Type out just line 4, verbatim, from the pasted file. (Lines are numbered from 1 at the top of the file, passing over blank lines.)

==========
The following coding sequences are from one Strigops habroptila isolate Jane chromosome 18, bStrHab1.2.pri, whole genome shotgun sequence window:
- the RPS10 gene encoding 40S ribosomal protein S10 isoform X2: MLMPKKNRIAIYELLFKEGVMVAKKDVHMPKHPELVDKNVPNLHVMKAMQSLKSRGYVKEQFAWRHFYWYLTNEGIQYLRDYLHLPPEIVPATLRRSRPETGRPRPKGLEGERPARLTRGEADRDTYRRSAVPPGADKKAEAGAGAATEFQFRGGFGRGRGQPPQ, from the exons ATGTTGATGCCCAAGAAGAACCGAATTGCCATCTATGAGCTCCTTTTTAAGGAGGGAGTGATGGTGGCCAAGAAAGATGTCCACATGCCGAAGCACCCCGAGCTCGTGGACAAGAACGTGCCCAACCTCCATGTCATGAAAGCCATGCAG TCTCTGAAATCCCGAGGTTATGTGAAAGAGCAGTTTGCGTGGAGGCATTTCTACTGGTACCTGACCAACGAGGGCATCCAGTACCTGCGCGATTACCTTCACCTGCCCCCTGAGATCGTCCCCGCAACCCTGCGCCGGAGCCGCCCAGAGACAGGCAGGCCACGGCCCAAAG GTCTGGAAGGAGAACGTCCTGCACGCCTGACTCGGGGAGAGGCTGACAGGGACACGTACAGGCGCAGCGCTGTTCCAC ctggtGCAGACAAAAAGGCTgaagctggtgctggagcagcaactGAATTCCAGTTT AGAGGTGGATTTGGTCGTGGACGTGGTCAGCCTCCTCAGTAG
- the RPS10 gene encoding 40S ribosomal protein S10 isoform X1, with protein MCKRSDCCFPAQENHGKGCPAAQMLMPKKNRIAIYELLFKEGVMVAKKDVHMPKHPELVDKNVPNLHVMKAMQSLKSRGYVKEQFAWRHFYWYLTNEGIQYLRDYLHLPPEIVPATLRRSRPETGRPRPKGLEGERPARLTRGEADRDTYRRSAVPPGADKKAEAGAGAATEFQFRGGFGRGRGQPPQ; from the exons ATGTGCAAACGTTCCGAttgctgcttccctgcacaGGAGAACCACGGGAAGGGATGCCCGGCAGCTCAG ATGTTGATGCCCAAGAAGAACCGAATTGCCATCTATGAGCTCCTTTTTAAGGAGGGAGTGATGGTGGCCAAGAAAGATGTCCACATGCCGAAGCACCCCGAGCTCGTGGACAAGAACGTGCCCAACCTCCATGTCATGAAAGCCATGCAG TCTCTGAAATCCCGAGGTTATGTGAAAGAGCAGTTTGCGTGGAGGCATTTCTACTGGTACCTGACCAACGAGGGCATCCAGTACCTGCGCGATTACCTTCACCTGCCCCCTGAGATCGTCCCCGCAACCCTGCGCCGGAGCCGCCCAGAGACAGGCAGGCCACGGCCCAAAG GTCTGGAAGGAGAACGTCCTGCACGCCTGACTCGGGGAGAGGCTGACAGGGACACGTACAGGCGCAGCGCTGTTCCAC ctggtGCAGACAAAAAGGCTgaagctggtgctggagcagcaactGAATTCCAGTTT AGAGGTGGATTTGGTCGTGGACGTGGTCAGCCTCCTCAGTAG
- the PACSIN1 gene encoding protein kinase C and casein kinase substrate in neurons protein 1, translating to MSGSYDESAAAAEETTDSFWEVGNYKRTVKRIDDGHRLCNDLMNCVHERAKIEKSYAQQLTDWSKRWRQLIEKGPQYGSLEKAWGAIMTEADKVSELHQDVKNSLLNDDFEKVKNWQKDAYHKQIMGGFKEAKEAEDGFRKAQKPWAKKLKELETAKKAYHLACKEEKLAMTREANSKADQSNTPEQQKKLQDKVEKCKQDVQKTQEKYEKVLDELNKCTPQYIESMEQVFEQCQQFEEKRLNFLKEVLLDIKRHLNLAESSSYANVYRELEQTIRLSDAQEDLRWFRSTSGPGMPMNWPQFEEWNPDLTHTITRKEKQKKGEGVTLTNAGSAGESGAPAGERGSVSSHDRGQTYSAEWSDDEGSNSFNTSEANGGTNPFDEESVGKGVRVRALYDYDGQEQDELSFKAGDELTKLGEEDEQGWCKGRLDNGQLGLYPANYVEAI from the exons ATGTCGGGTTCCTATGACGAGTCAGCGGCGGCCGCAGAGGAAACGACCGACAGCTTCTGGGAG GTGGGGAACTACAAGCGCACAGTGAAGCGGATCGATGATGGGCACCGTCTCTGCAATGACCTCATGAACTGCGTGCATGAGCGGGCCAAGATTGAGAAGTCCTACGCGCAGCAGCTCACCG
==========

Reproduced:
- the PACSIN1 gene encoding protein kinase C and casein kinase substrate in neurons protein 1, translating to MSGSYDESAAAAEETTDSFWEVGNYKRTVKRIDDGHRLCNDLMNCVHERAKIEKSYAQQLTDWSKRWRQLIEKGPQYGSLEKAWGAIMTEADKVSELHQDVKNSLLNDDFEKVKNWQKDAYHKQIMGGFKEAKEAEDGFRKAQKPWAKKLKELETAKKAYHLACKEEKLAMTREANSKADQSNTPEQQKKLQDKVEKCKQDVQKTQEKYEKVLDELNKCTPQYIESMEQVFEQCQQFEEKRLNFLKEVLLDIKRHLNLAESSSYANVYRELEQTIRLSDAQEDLRWFRSTSGPGMPMNWPQFEEWNPDLTHTITRKEKQKKGEGVTLTNAGSAGESGAPAGERGSVSSHDRGQTYSAEWSDDEGSNSFNTSEANGGTNPFDEESVGKGVRVRALYDYDGQEQDELSFKAGDELTKLGEEDEQGWCKGRLDNGQLGLYPANYVEAI from the exons ATGTCGGGTTCCTATGACGAGTCAGCGGCGGCCGCAGAGGAAACGACCGACAGCTTCTGGGAG GTGGGGAACTACAAGCGCACAGTGAAGCGGATCGATGATGGGCACCGTCTCTGCAATGACCTCATGAACTGCGTGCATGAGCGGGCCAAGATTGAGAAGTCCTACGCGCAGCAGCTCACCG